After thirteen years, two dismal feature films, and a failed television series since the last quality installment (First Contact), the 43 year old Star Trek franchise received a much needed facelift. In Star Trek, director J.J. Abrams (Lost) re-imagines the venerable Trek universe with a movie that respects the past while blazing toward a workable future.
Abrams starts the frenetic film with the beginnings of the original series best known entities: James Tiberius Kirk and Spock. Kirk's dramatic birth, Spock's troubled youth on Vulcan as a half-human child, and their tumultuous meeting comes across as both familiar and troubling. To Trekkers, Abrams strays slightly from accepted, well-chronicled lore. Not to worry. These purposeful “errors” play into the overall tale successfully.
Christopher Pine as the young Kirk uses William Shatner's infamous portrayal as a suggestion rather than a guide. Much more than a parody or an homage, Pine's Kirk becomes his own man fueled with all of the bravado and magnetism fans expect.
Best known for his role as the villainous Sylar from Heroes, Zachary Quinto transcends as Spock. In both appearance and manner, he incorporates the best of Leonard Nimoy's original. Quinto taps the core of Spock's existence, using the inherent pathos of his dual heritage and his divided allegiance to track his character.
Kiwi Karl Urban excels as Dr. Leonard “Bones” McCoy. His comedic timing and delivery successfully recall the finest moments from the original Kirk-Spock-Bones triumvirate.
Unfortunately, Simon Pegg hams it up as Scotty, clowning his way through the role. Even worse, Abrams gives Scotty an unnecessary Jar Jar Binks-type sidekick played by the four foot, four inch Gurdeep Roy (aka Deep Roy), the only actor to appear in the Star Trek, Dr. Who, and Star Wars franchises. This utterly useless character serves only as an aggravating distraction.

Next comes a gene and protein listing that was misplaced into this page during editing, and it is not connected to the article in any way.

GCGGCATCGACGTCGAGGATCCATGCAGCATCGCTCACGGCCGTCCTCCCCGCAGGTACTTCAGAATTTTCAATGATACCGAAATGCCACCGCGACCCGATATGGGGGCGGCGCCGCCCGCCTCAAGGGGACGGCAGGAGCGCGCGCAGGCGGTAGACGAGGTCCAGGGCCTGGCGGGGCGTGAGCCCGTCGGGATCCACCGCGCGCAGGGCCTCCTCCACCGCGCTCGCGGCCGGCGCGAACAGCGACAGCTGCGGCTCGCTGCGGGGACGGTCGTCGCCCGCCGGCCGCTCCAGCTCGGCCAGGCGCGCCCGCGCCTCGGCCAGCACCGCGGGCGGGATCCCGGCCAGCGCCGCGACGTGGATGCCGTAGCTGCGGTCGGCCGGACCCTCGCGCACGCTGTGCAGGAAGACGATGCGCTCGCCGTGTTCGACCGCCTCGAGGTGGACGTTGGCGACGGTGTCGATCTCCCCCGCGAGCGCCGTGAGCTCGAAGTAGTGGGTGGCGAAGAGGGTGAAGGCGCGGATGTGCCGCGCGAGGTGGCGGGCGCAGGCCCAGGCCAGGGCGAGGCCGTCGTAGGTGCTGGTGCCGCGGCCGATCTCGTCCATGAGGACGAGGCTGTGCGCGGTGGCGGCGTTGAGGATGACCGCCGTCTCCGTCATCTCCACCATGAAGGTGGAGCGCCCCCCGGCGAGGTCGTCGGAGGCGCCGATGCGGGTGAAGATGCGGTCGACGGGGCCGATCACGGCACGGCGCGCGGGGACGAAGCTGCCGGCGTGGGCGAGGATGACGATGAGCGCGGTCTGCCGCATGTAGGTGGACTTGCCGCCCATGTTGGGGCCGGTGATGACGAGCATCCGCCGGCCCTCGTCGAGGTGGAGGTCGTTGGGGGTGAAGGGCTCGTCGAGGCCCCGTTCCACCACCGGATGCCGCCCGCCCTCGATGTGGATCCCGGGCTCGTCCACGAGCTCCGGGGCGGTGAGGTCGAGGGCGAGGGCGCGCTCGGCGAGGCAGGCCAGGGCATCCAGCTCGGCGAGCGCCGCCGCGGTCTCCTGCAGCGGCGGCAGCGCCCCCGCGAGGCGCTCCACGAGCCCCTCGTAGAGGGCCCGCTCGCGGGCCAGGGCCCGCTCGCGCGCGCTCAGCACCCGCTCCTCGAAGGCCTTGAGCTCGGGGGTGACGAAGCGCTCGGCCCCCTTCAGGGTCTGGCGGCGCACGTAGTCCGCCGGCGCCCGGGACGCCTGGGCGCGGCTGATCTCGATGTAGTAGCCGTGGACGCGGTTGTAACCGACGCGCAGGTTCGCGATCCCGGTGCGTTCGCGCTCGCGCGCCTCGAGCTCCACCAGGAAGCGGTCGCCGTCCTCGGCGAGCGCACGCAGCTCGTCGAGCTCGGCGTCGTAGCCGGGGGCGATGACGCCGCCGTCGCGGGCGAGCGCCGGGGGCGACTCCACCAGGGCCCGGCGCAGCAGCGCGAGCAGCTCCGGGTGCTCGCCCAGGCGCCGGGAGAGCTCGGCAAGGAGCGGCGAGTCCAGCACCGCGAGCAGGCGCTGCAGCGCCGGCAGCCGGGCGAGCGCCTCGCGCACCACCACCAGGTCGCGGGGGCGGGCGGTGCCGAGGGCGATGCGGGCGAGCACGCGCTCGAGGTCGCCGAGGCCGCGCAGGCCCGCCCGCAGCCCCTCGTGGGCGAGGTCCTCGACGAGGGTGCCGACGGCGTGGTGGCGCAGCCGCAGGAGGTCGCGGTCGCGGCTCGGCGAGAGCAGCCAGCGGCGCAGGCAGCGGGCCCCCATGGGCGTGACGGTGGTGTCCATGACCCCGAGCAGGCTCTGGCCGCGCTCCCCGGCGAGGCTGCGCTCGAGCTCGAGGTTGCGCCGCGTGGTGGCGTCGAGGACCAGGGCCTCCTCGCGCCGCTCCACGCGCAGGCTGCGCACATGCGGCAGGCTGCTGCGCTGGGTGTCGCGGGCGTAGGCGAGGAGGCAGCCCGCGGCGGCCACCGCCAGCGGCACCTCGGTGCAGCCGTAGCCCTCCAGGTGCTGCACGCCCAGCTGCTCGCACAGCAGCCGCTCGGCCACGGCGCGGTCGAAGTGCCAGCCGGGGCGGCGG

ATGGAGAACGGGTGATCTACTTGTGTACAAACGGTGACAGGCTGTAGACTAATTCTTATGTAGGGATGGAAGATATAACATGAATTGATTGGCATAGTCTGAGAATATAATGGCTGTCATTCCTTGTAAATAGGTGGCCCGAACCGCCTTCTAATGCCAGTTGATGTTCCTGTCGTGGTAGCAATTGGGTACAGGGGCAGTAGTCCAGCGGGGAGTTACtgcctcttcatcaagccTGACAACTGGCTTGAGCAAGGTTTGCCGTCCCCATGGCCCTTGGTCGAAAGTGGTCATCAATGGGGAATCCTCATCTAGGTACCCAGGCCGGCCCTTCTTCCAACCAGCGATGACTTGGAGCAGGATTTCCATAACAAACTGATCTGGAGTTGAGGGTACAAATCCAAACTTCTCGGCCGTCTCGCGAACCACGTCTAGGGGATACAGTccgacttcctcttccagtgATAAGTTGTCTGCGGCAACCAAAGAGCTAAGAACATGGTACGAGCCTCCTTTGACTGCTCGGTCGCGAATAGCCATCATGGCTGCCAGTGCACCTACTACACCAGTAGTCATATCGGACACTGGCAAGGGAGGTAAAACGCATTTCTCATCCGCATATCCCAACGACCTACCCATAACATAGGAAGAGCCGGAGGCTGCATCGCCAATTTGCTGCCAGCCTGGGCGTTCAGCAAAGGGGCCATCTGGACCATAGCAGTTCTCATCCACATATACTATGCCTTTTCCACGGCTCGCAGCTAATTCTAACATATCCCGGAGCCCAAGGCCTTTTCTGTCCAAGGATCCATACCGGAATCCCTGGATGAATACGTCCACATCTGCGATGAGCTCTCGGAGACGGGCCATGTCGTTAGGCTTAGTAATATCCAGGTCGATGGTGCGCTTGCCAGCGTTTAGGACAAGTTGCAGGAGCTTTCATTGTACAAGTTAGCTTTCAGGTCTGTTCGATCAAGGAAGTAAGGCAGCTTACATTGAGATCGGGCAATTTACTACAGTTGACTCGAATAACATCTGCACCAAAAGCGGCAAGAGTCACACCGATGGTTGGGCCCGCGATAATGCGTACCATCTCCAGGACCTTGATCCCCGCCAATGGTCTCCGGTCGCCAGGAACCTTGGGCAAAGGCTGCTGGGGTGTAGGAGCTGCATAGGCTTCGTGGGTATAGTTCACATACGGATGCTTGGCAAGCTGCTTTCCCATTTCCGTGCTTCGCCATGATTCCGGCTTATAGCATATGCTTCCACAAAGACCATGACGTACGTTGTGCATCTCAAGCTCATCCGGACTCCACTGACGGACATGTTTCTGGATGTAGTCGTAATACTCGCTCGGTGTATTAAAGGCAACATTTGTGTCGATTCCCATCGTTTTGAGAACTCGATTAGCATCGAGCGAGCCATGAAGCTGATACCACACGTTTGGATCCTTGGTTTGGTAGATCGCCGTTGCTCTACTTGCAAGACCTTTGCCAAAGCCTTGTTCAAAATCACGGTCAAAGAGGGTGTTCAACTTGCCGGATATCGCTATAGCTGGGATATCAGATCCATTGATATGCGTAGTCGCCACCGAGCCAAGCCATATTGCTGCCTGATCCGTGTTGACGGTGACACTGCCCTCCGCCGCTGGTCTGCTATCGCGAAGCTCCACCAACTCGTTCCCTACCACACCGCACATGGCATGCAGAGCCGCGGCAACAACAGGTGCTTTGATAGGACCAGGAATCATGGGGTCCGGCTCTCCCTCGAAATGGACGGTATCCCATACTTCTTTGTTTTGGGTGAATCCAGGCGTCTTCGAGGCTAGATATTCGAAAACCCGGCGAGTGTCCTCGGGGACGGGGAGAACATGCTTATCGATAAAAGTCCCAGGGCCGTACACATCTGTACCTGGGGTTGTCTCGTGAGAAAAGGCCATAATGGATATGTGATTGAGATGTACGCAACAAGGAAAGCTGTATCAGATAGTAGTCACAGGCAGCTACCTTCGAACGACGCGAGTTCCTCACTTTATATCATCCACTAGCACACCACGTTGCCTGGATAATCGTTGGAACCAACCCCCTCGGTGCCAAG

Abrams lifts one of the few salvageable ideas from the disappointing Enterprise by expanding Uhura's role from a glorified switchboard operator in the original to that of a trained xenolinguist and communications engineer. Zoe Saldana assumes the role made famous by the dynamic Nichelle Nichols and although adequate, she lacks the charisma and screen presence of her co-stars.
Leonard Nimoy as the future Spock plays an integral part in the story. His ease and familiarity with the role enhanced rather than overshadowed Quinto's portrayal as the younger, less confident Spock. Kudos to screenwriters Roberto Orci and Alex Kurtzman for not relying on flashbacks or a cliched framing sequence.
Several homages and nods to the Star Trek canon occur throughout. DS9- and Next Gen-inspired designs, a green-skinned woman, and the prominent role of Captain Pike will please longtime fans. Subtle audio effects and a fresh orchestral score serve the reboot perfectly.
A few story problems threaten to derail the movie. A plan to stop a destructive event that becomes a major plot point could have been conceived by a monkey. Considering their personalities and backgrounds, an unbelievable (even for this new Trek) romantic relationship develops between two major characters. Additionally, the elder Spock uncharacteristically reveals future knowledge for expediency's sake.
Ridicule for the decision to use product placement falls squarely on the heads of Paramount Studios and Abrams. The blatant and glaring appearance of two contemporary companies rings false in the non-commercial future espoused by Star Trek creator Gene Roddenberry.
Relentless action, excellent casting, and gorgeous effects overcome the shortcomings. Abrams manages a true rarity in creating a reboot that honors and embraces its predecessor in a movie that is sure to excite both hardcore and casual fans. One of the finest Trek films (better than First Contact but not quite Wrath of Khan), Star Trek successfully relaunches the franchise for the new millennium. May it live long and prosper.